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Dimetrodon Borealis Dinosaur

Dinos of Canada

Stamp Info

Name Value
Date of Issue May 26, 2016
Year 2016
Quantity 677,500
Denomination
PERMANENT™ (P)
Perforation or Dimension 40 mm x 40 mm
Series Dinos of Canada
Series Time Span 2015 - 2016
Printer Lowe-Martin
Postal Administration Canada

Stamp Values/Prices (Beta Mode*)

Condition Name Avg Price
M-NH-VF Mint - Never Hinged - Very Fine
Mint - Never Hinged - Very Fine $2.10
U-VF Used - Very Fine
Used - Very Fine $0.40
* Notes about these prices:
  • They are currently in beta mode, meaning that they should not be relied upon yet as a source of truth and could change frequently. Please notify CPS if you come across values that do not make sense.
  • They are not based on catalogue values but on current dealer and auction listings. The reason for this is that catalogues tend to over-value stamps.
  • They are average prices and might not be fully accurate. The actual value of your stamp may be slightly above or below the listed value, depending on the overall condition of your stamp.

Layouts

Booklet of 10 stamps

Quantity Produced - 260,000
Original Price: $8.50
Dimension: 40 mm x 40 mm
Printing Process: Lithography in 4 colours + 1 varnish

Souvenir sheet of 5 stamps

Quantity Produced - 140,000
Original Price: $4.25
Dimension: 160 mm x 110 mm
Printing Process: Lithography in 4 colours + 1 varnish
Gum Type: PVA

Uncut press sheet of 7 souvenir sheets, 1 x Permanent™

Quantity Produced - 2,500
Original Price: $30.60
Dimension: 648 mm x 481 mm
Printing Process: Lithography in 4 colours + 1 varnish
Gum Type: PVA

Souvenir sheet Official First Day Cover

Quantity Produced - 10,000
Cancellation Location: Courtenay BC
Original Price: $5.25
Dimension: 191 mm x 113 mm

About Stamp

Dimetrodon borealis – Heralded upon its discovery as Canada’s first dinosaur, paleontologists later came to realize it was a mammal-like reptile. Its fearsome jaws were filled with serrated teeth and it likely used a sail on its back for display. It lived in what is now Prince Edward Island about 270 million years ago in, when it was hot and dry and located near the Equator.

Our Dinos of Canada stamp series isn’t extinct just yet. This exciting sequel breathes new life into five more fossilized finds that are part of Canada’s wealth of paleontological discoveries. In Alberta, we unearth two traditional dinosaurs: the tiny, bird-like Troodon inequalis and the boneheaded Acrotholus audeti. In British Columbia, we find the Comox Valley elasmosaur, a vicious marine reptile, while in Saskatchewan, we dig up the relatively recent Cypretherium coarctatum, one of a group of mammals nicknamed “terminator pigs.” Moving east, to Prince Edward Island, we come across an ancient, mammal-like reptile called Dimetrodon borealis.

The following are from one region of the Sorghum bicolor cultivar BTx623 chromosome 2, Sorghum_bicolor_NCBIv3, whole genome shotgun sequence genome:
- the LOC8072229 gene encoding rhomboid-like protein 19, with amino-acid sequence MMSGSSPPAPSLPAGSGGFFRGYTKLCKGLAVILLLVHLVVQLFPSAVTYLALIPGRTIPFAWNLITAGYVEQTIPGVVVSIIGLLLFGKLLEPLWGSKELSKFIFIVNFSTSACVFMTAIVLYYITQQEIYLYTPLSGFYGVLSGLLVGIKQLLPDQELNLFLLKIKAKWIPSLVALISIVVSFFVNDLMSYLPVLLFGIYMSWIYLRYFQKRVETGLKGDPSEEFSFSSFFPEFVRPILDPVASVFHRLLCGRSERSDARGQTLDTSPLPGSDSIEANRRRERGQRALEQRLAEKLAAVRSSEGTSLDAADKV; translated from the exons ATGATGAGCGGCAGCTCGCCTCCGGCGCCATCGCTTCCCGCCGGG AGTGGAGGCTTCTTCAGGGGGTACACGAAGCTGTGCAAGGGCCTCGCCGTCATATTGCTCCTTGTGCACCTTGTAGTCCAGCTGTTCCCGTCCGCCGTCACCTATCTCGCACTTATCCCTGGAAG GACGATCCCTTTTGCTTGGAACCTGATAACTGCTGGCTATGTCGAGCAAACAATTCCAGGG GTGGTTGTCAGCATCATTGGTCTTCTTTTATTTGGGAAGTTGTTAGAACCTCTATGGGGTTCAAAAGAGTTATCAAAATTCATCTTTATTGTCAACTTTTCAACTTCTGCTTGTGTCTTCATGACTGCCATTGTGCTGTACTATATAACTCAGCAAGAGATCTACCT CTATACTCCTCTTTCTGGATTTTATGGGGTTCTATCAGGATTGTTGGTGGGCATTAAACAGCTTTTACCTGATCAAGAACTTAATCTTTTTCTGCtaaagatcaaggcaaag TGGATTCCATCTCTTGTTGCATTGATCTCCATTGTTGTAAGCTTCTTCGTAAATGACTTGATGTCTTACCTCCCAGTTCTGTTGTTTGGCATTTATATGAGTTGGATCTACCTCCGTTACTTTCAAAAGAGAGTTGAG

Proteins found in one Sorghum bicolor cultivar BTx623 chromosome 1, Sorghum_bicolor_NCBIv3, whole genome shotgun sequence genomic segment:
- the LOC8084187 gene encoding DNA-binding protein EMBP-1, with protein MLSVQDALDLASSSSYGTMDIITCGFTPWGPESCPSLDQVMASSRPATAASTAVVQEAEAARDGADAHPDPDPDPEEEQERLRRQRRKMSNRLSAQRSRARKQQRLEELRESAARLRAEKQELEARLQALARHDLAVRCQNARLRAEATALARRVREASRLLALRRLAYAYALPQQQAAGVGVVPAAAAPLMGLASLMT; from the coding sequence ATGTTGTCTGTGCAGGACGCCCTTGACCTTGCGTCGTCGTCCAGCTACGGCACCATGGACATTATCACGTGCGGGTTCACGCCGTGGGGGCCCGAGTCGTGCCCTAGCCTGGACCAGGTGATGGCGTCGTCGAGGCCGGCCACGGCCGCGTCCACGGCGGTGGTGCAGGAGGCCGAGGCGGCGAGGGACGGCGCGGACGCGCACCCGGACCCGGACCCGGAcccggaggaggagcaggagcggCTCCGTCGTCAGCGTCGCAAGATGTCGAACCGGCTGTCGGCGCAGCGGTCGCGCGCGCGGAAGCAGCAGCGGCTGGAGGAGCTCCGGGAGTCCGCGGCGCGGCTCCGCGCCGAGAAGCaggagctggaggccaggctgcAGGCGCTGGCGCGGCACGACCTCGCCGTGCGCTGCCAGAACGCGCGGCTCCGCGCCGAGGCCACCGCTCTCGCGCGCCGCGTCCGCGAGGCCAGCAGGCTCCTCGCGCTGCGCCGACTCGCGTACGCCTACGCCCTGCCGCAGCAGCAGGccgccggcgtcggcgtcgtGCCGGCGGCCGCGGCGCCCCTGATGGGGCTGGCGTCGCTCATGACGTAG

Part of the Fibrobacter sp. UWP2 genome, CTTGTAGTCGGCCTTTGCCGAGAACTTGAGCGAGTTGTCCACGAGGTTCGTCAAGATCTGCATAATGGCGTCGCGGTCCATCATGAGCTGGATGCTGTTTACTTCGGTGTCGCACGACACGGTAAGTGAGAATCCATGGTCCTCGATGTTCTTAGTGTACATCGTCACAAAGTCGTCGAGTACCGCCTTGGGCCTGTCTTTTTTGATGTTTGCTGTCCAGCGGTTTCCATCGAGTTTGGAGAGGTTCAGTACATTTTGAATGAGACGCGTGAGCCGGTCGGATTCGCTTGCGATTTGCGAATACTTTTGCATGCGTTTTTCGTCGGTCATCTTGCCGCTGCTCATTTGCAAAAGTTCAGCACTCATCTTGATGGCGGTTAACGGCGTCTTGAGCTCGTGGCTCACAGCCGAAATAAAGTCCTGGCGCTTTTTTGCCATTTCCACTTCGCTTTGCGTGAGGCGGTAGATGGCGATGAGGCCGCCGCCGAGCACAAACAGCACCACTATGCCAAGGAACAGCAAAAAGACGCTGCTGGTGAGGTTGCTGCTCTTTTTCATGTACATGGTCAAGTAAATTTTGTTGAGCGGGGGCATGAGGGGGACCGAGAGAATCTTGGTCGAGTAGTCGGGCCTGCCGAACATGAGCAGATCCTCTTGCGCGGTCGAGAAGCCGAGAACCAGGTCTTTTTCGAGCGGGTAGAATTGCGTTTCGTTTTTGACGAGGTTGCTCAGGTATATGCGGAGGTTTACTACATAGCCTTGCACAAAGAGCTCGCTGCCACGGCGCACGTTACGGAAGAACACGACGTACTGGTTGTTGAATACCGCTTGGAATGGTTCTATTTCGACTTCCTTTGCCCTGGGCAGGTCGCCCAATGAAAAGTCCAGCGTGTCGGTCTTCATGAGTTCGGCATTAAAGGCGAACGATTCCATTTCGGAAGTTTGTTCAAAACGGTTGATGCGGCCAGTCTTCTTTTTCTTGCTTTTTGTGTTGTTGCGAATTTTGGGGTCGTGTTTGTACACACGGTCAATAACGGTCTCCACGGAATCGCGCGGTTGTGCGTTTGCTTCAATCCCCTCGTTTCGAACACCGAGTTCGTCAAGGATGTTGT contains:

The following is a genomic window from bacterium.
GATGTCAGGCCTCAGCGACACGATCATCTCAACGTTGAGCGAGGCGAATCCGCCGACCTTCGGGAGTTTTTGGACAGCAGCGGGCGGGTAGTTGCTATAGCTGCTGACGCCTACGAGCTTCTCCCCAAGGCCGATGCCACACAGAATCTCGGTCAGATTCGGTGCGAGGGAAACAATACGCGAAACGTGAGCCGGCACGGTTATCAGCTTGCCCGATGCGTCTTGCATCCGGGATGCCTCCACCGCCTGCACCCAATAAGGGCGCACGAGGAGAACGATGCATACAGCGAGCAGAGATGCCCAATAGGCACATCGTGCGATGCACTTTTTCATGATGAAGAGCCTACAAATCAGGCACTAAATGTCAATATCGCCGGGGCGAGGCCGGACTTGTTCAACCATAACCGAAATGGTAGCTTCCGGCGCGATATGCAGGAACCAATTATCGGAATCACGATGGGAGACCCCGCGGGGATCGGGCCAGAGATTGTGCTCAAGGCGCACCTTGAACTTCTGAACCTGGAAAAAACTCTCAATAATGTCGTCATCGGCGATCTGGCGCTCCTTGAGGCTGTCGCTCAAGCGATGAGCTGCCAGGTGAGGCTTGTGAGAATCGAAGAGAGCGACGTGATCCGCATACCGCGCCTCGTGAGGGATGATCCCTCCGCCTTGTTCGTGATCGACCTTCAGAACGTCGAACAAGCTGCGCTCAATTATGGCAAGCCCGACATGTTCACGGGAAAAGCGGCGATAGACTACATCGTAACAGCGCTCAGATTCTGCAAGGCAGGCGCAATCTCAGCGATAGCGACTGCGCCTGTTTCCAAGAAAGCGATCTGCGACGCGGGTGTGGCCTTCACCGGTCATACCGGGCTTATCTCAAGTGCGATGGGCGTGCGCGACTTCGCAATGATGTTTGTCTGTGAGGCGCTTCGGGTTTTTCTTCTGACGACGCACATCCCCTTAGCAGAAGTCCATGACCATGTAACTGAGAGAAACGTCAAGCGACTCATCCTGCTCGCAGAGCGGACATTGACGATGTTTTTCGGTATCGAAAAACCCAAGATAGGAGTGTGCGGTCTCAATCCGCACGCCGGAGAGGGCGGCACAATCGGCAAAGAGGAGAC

This rock-solid issue took shape thanks to a team from Vancouver-based Subplot Design Inc. that included Roy White, Matthew Clark, Steph Gibson and Liz Wurzinger.

“We knew this project would be illustration-heavy and the subject matter would be very specific,” says White. “Our first challenge was to find an engaging illustrator – one who was also an expert in the subject.”

The search for such a specialized artist led the team to Ukrainian Sergey Krasovskiy who, as one of the world’s best paleo-artists, specializes in the illustration of dinosaurs and other extinct creatures. Although Krasovskiy’s work has graced the pages of many textbooks and popular magazines, including National Geographic, these are his first stamps.

“When I start an illustration, I visualize it in a magazine,” explains Krasovskiy. “I couldn’t do the same with a small stamp, so I printed a stamp-sized frame to actually see the size I was working with.”

“Steph [Gibson] came up with the idea of showing the reflection of the creature through the eyes of another. Each eye is a unique frame, so it helps to create an interesting storyline for the stamp. Who’s watching? Predator? Prey? They inspire the imagination without having to depict an entire scene,” says White.

The captivating design presented some unusual challenges. The creature needed to appear as a reflection on a curved surface, making it difficult to balance the distortion in the perspective with the very technical – and scientifically accurate – details.

For White, the Dinos of Canada issue comes together best when all of the products are side by side.

“The repeating eye motif comes roaring back on the uncut press sheet as the eye of a hungry Tyrannosaurus rex and as the frame for a single stamp among seven other souvenir sheets.”

“It’s not just an illustration to me,” adds Krasovskiy, “I enjoy the process. I hope that it reflects in my work, and that the audience feels that passion.”

Creators

Design: Subplot Design Inc. Illustration: Sergey Krasovskiy.
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